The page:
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‘Something Very Wrong’ With Small Drones, Columnist Argues

By Staff Writer | November 2, 2015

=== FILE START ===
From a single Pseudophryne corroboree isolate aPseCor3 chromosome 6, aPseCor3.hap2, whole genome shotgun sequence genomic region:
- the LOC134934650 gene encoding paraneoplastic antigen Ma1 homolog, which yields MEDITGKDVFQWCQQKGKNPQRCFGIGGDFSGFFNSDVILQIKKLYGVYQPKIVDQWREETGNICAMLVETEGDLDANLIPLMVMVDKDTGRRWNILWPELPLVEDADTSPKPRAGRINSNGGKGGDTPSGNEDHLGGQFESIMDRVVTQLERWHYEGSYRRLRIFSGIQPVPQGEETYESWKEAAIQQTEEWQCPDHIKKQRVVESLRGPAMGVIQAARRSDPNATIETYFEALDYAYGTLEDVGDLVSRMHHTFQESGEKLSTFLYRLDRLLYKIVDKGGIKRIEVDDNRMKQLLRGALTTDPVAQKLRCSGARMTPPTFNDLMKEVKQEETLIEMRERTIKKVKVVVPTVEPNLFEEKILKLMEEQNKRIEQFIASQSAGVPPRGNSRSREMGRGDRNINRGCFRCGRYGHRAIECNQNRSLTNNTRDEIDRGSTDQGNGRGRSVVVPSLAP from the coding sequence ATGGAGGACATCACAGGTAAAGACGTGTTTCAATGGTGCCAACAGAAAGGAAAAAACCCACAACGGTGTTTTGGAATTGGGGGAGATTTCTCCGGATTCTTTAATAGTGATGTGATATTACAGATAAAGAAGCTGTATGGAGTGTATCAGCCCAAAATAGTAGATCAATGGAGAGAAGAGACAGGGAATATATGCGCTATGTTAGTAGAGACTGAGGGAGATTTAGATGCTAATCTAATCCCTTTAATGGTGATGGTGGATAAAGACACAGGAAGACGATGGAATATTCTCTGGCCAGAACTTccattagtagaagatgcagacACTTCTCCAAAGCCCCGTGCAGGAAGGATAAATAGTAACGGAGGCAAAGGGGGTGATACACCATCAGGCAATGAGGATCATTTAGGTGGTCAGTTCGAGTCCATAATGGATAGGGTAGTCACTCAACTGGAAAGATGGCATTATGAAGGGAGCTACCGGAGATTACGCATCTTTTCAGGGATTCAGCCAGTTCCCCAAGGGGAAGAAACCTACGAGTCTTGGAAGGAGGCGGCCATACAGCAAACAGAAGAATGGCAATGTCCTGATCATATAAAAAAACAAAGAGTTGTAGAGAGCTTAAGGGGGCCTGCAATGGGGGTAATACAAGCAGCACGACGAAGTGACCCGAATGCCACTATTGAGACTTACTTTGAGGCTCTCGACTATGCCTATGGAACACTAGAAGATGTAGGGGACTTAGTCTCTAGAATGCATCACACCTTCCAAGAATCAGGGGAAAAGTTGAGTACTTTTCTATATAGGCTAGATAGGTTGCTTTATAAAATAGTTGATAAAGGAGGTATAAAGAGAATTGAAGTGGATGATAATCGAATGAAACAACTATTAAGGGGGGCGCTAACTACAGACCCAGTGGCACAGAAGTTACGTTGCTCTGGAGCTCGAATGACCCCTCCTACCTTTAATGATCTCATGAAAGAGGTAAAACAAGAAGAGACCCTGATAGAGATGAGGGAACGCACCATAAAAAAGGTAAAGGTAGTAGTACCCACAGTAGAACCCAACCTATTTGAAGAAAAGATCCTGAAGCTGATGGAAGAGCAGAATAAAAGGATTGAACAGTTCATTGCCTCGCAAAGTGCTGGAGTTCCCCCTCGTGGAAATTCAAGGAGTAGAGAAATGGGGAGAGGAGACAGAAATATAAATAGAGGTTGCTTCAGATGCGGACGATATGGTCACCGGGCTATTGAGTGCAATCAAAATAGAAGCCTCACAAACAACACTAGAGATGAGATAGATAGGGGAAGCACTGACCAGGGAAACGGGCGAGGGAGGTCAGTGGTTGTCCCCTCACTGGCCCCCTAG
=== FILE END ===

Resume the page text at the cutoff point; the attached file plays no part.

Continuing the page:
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“There’s something very wrong with recreational drones,” a top columnist for The New York Times wrote, indicating criticism of unregulated use of the devices is moving beyond the aviation and technical communities. Gail Collins is a 20-year veteran of the Times and currently opines for the paper on American politics and culture. On Oct. 31, that included a column entitled “Dreading Those Drones,” with the opening line previously mentioned. Citing projections of continued explosive growth in sales of small unmanned aircraft systems, Collins said she sees no need to check the use of what are essentially small toys for children. “But it’s absolutely crazy that the bigger ones — the ones capable of flying in the same airspace as a helicopter or dropping a mystery package on a nuclear power plant — aren’t being licensed and strictly regulated,” she wrote. Collins noted that flying versions of model aircraft have a long, relatively problem-free history, “possibly because they’re kind of difficult to master, and someone who will go to the trouble of learning how to fly one will probably be disciplined enough not to do anything incredibly stupid.” She observed that some small drones “don’t require much more skill than opening a box. And the incredibly stupid issue is extremely important here.” Collins concluded: “You shouldn’t be able to go on the web, make three clicks and — with no training whatsoever — buy a product that could threaten public safety.”

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